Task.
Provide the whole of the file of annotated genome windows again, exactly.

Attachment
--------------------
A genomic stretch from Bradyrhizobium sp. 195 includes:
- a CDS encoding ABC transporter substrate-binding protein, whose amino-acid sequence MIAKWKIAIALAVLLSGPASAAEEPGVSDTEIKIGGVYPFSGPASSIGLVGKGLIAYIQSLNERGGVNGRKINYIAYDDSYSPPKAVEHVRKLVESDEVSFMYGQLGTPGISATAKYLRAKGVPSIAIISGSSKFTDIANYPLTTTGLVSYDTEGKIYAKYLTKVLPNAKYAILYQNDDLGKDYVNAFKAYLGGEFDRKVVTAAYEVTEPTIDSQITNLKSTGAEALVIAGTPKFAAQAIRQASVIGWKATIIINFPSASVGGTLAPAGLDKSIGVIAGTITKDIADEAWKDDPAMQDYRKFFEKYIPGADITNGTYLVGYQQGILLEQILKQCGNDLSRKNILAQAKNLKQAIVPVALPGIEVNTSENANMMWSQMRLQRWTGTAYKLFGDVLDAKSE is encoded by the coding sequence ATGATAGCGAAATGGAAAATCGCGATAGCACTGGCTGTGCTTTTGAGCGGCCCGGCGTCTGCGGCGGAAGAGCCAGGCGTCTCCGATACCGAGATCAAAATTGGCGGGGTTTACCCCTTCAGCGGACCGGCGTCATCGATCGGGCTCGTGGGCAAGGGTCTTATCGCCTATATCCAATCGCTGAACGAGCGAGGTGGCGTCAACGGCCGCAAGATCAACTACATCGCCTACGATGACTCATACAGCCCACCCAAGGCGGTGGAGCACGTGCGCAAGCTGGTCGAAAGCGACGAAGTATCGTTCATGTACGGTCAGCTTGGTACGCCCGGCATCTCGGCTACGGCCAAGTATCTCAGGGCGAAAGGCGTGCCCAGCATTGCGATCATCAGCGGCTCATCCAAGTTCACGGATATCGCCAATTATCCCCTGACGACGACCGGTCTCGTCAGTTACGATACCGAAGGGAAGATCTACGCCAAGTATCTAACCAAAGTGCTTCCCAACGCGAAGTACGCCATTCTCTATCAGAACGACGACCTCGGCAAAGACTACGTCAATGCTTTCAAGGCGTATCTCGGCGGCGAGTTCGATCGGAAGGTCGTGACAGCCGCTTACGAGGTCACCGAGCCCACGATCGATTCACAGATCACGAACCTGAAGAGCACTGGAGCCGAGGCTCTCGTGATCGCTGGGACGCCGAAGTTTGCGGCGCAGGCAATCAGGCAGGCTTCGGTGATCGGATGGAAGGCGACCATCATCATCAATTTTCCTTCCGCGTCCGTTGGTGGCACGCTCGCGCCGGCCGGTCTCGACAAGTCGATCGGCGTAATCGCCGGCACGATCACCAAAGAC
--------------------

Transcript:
A genomic stretch from Bradyrhizobium sp. 195 includes:
- a CDS encoding ABC transporter substrate-binding protein, whose amino-acid sequence MIAKWKIAIALAVLLSGPASAAEEPGVSDTEIKIGGVYPFSGPASSIGLVGKGLIAYIQSLNERGGVNGRKINYIAYDDSYSPPKAVEHVRKLVESDEVSFMYGQLGTPGISATAKYLRAKGVPSIAIISGSSKFTDIANYPLTTTGLVSYDTEGKIYAKYLTKVLPNAKYAILYQNDDLGKDYVNAFKAYLGGEFDRKVVTAAYEVTEPTIDSQITNLKSTGAEALVIAGTPKFAAQAIRQASVIGWKATIIINFPSASVGGTLAPAGLDKSIGVIAGTITKDIADEAWKDDPAMQDYRKFFEKYIPGADITNGTYLVGYQQGILLEQILKQCGNDLSRKNILAQAKNLKQAIVPVALPGIEVNTSENANMMWSQMRLQRWTGTAYKLFGDVLDAKSE is encoded by the coding sequence ATGATAGCGAAATGGAAAATCGCGATAGCACTGGCTGTGCTTTTGAGCGGCCCGGCGTCTGCGGCGGAAGAGCCAGGCGTCTCCGATACCGAGATCAAAATTGGCGGGGTTTACCCCTTCAGCGGACCGGCGTCATCGATCGGGCTCGTGGGCAAGGGTCTTATCGCCTATATCCAATCGCTGAACGAGCGAGGTGGCGTCAACGGCCGCAAGATCAACTACATCGCCTACGATGACTCATACAGCCCACCCAAGGCGGTGGAGCACGTGCGCAAGCTGGTCGAAAGCGACGAAGTATCGTTCATGTACGGTCAGCTTGGTACGCCCGGCATCTCGGCTACGGCCAAGTATCTCAGGGCGAAAGGCGTGCCCAGCATTGCGATCATCAGCGGCTCATCCAAGTTCACGGATATCGCCAATTATCCCCTGACGACGACCGGTCTCGTCAGTTACGATACCGAAGGGAAGATCTACGCCAAGTATCTAACCAAAGTGCTTCCCAACGCGAAGTACGCCATTCTCTATCAGAACGACGACCTCGGCAAAGACTACGTCAATGCTTTCAAGGCGTATCTCGGCGGCGAGTTCGATCGGAAGGTCGTGACAGCCGCTTACGAGGTCACCGAGCCCACGATCGATTCACAGATCACGAACCTGAAGAGCACTGGAGCCGAGGCTCTCGTGATCGCTGGGACGCCGAAGTTTGCGGCGCAGGCAATCAGGCAGGCTTCGGTGATCGGATGGAAGGCGACCATCATCATCAATTTTCCTTCCGCGTCCGTTGGTGGCACGCTCGCGCCGGCCGGTCTCGACAAGTCGATCGGCGTAATCGCCGGCACGATCACCAAAGAC